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• Microsoft Vista Home Networking Setup and Options
The most daunting part of upgrading to Windows Vista may be trying to figure out where in the layers of menus the networking and file-sharing options are hidden.

• Do It Yourself: Roll Your Own Network Cables
It may not be something you do everyday, but having the supplies and know-how to whip up a network cable on the spot can be very handy.

• Tips for Securing Your Home Router
Seemingly minor and easily overlooked settings can still have profound security implications. Here are some steps you can take to make sure your wired or wireless home router and by extension, your network is as secure as possible.

  Most Popular Reviews

• Microsoft Windows Home Server
If you have a home network, you'll welcome the easy file sharing, remote access and the image-based backup features of Windows Home Server.

• Iomega StorCenter Network Hard Drive
Iomega's fourth generation StorCenter Network Hard Drive brings many of the features found in higher-end storage devices down to an attractive price.

• MikroTik's The Dude
This free tool delivers many of the same capabilities that you'd find in pricey network monitoring tools. As long as you don't mind tinkering, The Dude is a decent network utility that should be worth the download.

Networking Notes: Netgear's Storage Central Goes Turbo

The network-connected two-drive storage device brings — in addition to 'turbo' speed — SATA disks, Gigabit Ethernet and disk mirroring. Plus: the latest in 802.11n, iPhone mania rages on and more.

Networking Notes


Netgear announced worldwide availability of the Storage Central Turbo (SC101T). The original SC101 was released in the fall of 2005 and provided a network-connected two-drive storage device that proved popular among consumer and SOHO users. The new "turbo" version brings SATA disks, Gigabit Ethernet and disk mirroring to the mix. Password security is also available for the volumes provided by the device.

Suggested retail price is $199, and it requires Windows 2000 SP4 or later systems. Non-Windows users will want to show some care: The device is network connected, but it requires Windows-only drivers for client access.

QuickerTek on Monday introduced the nQuicky PCI, a PCI 802.11n expansion card for Power Mac systems using G3, G4 or G5 processors. Suggested retail price is $149.95. QuickerTek provides a number of 802.11n upgrades for older Macs, including USB adapters for iBooks, and internal cards with installation kits for iMacs, Macbooks and Mac minis.

Marvell announced 802.11n Draft 2.0 certification for its TopDog line of WLAN products. Marvell's chipsets drive a number of consumer devices including Netgear, D-Link and Gateway.

"We commend Marvell for achieving Wi-Fi certification for TopDog," said Wi-Fi Alliance managing director Frank Hanzlik in a statement. "Having met the rigorous requirements for Wi-Fi CERTIFIED 802.11n draft 2.0 is quite an accomplishment, and reflects Marvell's commitment to interoperable, protected next-generation Wi-Fi technology." Take a drink!.

A converged Wi-Fi Blackberry received FCC approval late last week. The new device offers 802.11a/b/g networking as well as traditional GSM/EDGE connectivity. Reports indicate it could work with either AT&T or T-Mobile's mobile networks. A Q4 release seems likely.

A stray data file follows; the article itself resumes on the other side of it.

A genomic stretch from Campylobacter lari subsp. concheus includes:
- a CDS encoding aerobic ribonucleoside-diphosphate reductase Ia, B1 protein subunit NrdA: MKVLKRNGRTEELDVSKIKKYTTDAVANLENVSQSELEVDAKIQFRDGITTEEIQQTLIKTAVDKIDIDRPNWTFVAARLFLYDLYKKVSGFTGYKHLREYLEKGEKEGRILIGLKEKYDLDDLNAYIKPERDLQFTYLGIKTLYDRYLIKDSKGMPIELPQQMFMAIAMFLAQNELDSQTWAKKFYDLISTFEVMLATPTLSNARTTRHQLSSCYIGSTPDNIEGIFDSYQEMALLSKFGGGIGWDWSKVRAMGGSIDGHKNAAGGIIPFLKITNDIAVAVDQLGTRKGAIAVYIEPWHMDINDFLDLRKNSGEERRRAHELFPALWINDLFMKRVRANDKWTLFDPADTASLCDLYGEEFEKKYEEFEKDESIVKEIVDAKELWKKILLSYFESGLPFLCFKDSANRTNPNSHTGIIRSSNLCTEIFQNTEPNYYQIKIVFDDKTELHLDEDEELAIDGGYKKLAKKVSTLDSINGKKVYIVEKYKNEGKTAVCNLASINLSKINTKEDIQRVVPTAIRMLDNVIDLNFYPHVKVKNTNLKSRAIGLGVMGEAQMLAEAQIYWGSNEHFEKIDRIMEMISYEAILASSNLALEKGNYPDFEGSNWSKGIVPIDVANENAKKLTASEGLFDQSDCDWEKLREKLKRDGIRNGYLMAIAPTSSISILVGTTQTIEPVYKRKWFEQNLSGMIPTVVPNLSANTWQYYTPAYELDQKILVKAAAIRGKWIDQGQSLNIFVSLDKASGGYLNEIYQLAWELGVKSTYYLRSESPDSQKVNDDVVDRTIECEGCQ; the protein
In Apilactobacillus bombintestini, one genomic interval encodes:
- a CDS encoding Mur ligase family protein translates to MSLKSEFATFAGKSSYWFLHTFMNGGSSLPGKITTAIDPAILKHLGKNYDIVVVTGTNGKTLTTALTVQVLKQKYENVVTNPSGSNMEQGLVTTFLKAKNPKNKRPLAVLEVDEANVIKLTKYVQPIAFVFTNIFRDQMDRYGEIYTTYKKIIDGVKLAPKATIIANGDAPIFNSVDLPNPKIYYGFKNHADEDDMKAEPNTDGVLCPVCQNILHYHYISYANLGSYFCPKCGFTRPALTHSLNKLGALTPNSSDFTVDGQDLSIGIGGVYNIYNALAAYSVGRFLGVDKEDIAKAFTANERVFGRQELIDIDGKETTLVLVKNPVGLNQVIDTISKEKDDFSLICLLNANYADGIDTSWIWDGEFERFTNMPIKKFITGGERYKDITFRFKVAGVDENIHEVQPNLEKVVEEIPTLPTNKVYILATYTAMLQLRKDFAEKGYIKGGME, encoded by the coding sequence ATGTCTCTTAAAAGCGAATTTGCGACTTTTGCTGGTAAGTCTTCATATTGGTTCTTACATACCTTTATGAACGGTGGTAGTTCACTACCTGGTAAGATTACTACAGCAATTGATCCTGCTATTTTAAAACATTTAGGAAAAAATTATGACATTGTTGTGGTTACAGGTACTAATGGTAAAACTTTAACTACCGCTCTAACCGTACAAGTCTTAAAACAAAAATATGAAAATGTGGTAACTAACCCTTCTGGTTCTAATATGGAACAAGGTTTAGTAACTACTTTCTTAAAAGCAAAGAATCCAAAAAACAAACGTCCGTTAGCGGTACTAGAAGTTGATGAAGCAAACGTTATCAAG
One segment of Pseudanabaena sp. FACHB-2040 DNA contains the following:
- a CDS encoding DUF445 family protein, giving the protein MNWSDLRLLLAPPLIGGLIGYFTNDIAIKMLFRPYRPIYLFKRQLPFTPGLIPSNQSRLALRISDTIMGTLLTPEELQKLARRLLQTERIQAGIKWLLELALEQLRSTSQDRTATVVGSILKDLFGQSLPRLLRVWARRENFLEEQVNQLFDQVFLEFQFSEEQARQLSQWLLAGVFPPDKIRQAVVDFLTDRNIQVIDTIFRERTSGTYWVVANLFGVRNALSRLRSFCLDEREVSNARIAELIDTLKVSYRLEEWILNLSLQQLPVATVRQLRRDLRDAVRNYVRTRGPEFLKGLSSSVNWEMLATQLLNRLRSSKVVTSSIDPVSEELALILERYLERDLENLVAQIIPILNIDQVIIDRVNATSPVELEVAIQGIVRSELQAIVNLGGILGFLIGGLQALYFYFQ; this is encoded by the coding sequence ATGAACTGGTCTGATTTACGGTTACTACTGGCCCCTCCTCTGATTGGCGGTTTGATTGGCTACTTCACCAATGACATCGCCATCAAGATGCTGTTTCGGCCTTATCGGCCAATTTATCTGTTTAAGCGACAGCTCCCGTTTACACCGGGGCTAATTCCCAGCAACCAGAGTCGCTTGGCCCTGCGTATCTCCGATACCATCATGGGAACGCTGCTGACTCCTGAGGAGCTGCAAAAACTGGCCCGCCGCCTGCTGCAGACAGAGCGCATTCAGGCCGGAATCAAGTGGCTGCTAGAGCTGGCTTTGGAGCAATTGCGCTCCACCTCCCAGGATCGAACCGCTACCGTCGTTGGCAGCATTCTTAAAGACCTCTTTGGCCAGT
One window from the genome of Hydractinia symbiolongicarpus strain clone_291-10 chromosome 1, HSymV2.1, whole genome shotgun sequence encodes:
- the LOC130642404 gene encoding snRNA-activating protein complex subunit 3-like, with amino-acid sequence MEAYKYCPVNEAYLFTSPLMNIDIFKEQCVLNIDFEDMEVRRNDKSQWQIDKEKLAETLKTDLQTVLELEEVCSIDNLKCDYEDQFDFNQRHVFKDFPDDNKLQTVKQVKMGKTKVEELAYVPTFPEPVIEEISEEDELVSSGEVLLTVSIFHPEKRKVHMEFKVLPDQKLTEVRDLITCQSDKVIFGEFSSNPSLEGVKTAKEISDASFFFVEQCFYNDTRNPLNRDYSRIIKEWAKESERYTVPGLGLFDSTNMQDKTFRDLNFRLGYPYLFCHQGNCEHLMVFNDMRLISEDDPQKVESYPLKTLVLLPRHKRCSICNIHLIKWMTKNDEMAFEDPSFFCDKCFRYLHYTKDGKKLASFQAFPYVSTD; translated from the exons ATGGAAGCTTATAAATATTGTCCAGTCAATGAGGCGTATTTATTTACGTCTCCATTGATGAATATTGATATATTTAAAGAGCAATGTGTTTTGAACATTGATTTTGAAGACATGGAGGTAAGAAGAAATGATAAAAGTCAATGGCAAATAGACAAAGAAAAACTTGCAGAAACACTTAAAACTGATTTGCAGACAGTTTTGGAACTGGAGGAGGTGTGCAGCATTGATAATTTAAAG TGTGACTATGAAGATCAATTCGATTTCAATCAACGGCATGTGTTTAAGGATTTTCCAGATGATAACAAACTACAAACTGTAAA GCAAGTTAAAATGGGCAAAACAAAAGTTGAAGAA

iPhone mania proceeds apace, with JiWire announcing an iPhone-optimized (read: skinned) version of its Wi-Fi Finder directory.

Linux kernel 2.6.22 was released, reportedly representing the largest collection of changes to the 2.6 kernel's codebase since its release. Most notable to networkers, a brand new wireless stack:

"WiFi vendor Devicescape donated the new 2.6.22 wireless stack to the Linux kernel, which adds 802.11g support and improved quality of service support for VoIP prioritization."


Earthlink announced the availability of "Freestanding DSL." Sometimes referred to as "dry-pair DSL," what Earthlink's offering is a way to get a DSL connection without first having a live voice connection through the local phone company.

Introductory prices for the new service start at $14.95 for a 1.5Mbps connection and $19.95 for a 3Mbps connection, but at the six month mark change to $40 and $45 respectively, with a $150 early termination fee. The initial offering is available in Verizon territory, including parts of California, Florida, Illinois, Indiana, Maine, Maryland, Massachusetts, Michigan, New Hampshire, New York, New Jersey, North Carolina, Oregon, Pennsylvania, Rhode Island, Texas, Washington state, Vermont, Virginia, Washington, D.C., West Virginia and Wisconsin.

The Pew Internet & American Life Project released its Home Broadband Adoption Report for 2007. relates that "Pew's latest research shows 47 percent of Americans have a high-speed connection at home, compared to 42 percent in early 2006 and 30 percent in 2005. After exhibiting relatively strong growth between early 2005 and early 2006, home broadband adoption in 2006-2007 grew at its slowest rate in recent years."

Finally, this week the Associated Press released its own connectivity report (of a sort) indicating that "guests just expect Wi-Fi at KOAs," the large chain of commercial campgrounds. KOA's happy to oblige, with a directory of its Wi-Fi-enabled sites.

If hyper-chlorinated pools and tenting in the shade of road behemoths that consume your monthly mortgage payments in gas each day aren't to your taste, get your own RV and consider the more expansive list of free RV park Wi-Fi hotspots at

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